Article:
The Federal Trade Commission is investigating Twitter over their treatment of third parties that build applications onto their platform. Business Insider suggests that the investigation is related to an incident involving entrepreneur Bill Gross and his company, UberMedia. Gross, who invented search advertising, has been buying various Twitter startups in an apparent move to create an ad-network within that ecosystem. Twitter itself had been making similar moves in the past year, buying clients like Tweetie and TweetDeck, adding image capabilities to Twitter.com and banning third-party advertisers in order to build their own network. Business Insider reports about the potential conflict:
Eventually, [UberMedia] got funding from Accel with the idea that the money would be used to buy TweetDeck. It sort of looked like Gross might be planning to launch a Twitter competitor--or at least string his Twitter clients into their own monetized network. But then Twitter got aggressive with Gross – first by shutting down several of its apps for a week or so, and then by stepping in and acquiring TweetDeck for itself.
Business Insider notes that neither the FTC nor Twitter replied for comment, though another Twitter app maker said, "Our lawyer has advised us not to talk about this particular topic."
Brad McCarty at The Next Web is skeptical of the whole report. McCarty reminds readers that Twitter did indeed suspend UberMedia's access to their service for a violation of policies in February. Twitter identified the violations made by UberMedia and others as, "a privacy issue with private Direct Messages longer than 140 characters, trademark infringement, and changing the content of users' Tweets in order to make money." UberMedia, who at that point were called UberTwitter, changed their name and made some adjustment to their services. McCarty now says:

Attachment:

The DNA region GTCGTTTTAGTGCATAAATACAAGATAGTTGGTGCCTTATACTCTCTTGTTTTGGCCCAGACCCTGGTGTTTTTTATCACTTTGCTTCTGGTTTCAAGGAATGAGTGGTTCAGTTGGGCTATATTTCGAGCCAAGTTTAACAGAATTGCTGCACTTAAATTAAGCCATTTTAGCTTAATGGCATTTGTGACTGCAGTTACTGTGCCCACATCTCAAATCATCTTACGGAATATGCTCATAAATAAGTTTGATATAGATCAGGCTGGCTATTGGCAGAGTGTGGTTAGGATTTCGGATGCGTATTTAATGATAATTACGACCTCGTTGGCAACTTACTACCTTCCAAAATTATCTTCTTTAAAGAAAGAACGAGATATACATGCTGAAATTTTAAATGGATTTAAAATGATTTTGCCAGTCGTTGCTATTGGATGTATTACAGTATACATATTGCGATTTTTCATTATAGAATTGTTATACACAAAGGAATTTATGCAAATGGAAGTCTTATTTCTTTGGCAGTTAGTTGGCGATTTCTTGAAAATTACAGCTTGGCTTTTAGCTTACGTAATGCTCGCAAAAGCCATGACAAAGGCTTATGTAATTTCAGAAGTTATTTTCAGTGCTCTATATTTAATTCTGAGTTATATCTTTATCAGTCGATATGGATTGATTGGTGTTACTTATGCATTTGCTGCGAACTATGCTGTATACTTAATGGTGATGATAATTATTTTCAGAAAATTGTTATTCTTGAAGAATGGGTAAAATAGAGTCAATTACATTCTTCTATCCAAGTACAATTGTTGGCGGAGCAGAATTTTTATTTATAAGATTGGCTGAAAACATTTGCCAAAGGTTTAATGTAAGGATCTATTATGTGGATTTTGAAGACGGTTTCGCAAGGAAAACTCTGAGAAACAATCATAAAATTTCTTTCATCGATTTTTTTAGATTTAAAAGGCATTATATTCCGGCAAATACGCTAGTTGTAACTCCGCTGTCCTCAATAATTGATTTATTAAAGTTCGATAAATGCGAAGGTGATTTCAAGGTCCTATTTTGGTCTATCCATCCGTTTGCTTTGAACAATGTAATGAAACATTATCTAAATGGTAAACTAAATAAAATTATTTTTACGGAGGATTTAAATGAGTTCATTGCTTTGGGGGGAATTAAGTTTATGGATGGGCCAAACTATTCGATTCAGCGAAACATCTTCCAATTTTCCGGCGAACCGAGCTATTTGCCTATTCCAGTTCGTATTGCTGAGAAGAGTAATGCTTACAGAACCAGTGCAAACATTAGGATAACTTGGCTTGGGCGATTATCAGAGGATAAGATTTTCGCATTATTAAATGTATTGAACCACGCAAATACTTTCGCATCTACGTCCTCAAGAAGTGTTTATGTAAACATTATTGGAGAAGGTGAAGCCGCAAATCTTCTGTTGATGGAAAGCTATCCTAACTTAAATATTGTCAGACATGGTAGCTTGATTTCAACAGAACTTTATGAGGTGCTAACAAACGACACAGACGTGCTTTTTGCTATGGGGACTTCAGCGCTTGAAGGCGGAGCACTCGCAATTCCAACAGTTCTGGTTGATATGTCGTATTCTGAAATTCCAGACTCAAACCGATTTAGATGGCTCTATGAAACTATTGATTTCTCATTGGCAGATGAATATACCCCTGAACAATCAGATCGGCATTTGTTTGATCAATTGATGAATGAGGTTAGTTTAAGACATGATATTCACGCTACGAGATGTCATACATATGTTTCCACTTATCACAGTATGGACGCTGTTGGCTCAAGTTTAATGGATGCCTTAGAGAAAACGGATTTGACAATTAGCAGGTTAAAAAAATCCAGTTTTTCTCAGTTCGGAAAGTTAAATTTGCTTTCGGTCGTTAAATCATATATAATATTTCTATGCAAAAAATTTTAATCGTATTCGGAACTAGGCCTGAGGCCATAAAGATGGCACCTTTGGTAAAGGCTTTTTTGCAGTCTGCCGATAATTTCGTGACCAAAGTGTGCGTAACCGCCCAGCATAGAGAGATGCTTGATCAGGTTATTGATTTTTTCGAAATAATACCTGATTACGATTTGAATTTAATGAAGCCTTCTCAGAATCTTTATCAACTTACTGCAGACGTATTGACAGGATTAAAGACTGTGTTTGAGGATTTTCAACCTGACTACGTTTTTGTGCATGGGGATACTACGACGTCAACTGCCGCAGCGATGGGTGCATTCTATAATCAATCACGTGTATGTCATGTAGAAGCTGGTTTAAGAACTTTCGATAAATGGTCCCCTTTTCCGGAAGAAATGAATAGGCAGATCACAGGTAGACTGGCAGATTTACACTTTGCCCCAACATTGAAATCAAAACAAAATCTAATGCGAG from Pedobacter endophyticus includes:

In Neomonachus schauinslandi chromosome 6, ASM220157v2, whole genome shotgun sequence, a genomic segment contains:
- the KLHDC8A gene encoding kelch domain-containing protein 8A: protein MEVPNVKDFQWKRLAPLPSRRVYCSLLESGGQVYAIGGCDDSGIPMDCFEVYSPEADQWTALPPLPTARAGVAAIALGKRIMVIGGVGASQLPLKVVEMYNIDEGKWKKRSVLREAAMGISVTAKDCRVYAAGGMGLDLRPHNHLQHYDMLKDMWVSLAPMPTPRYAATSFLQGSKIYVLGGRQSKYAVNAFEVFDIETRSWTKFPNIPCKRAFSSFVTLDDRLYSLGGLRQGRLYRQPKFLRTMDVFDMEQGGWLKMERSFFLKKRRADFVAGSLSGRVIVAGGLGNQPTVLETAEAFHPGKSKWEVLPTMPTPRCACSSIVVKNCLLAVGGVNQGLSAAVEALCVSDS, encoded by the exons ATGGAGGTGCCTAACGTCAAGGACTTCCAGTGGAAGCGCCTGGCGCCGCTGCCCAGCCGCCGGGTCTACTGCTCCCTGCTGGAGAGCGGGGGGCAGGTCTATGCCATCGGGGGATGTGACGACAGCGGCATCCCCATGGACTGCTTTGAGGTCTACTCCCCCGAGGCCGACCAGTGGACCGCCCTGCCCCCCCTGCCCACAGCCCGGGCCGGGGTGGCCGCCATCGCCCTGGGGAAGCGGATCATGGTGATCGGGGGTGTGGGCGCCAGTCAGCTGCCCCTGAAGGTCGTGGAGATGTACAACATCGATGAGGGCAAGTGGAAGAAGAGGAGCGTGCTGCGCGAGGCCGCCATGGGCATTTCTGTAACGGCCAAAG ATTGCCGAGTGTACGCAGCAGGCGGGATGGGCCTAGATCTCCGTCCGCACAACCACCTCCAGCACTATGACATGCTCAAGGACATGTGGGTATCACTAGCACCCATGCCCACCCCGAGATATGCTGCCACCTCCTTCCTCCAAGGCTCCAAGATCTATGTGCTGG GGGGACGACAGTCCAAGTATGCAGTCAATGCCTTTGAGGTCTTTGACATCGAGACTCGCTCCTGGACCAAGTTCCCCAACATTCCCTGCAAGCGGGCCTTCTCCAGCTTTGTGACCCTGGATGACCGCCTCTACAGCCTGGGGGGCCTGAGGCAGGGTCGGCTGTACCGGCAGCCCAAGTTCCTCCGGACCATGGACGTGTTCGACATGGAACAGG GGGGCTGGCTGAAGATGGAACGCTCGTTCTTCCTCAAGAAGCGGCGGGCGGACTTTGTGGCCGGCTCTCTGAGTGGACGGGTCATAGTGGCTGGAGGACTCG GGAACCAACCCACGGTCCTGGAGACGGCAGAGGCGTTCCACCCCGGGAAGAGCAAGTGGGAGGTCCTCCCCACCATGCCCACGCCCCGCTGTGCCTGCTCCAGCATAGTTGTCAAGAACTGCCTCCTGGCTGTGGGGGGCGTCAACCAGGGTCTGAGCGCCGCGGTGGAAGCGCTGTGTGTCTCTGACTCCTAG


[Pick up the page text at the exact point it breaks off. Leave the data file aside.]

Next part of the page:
UberMedia CEO Bill Gross responded to the charges, saying in an interview that UberSocial had changed its practices, though he did deny any wrongdoing in how the application was operating from the start.
Herein lies the issue at hand. If there really wasn’t more to the UberMedia and Twitter deal than what we were being told, then the matter was resolved long ago. So, either we haven’t yet heard the whole story, or the FTC is simply sticking its nose into an already-dead issue.
This article is from the archive of our partner The Wire.
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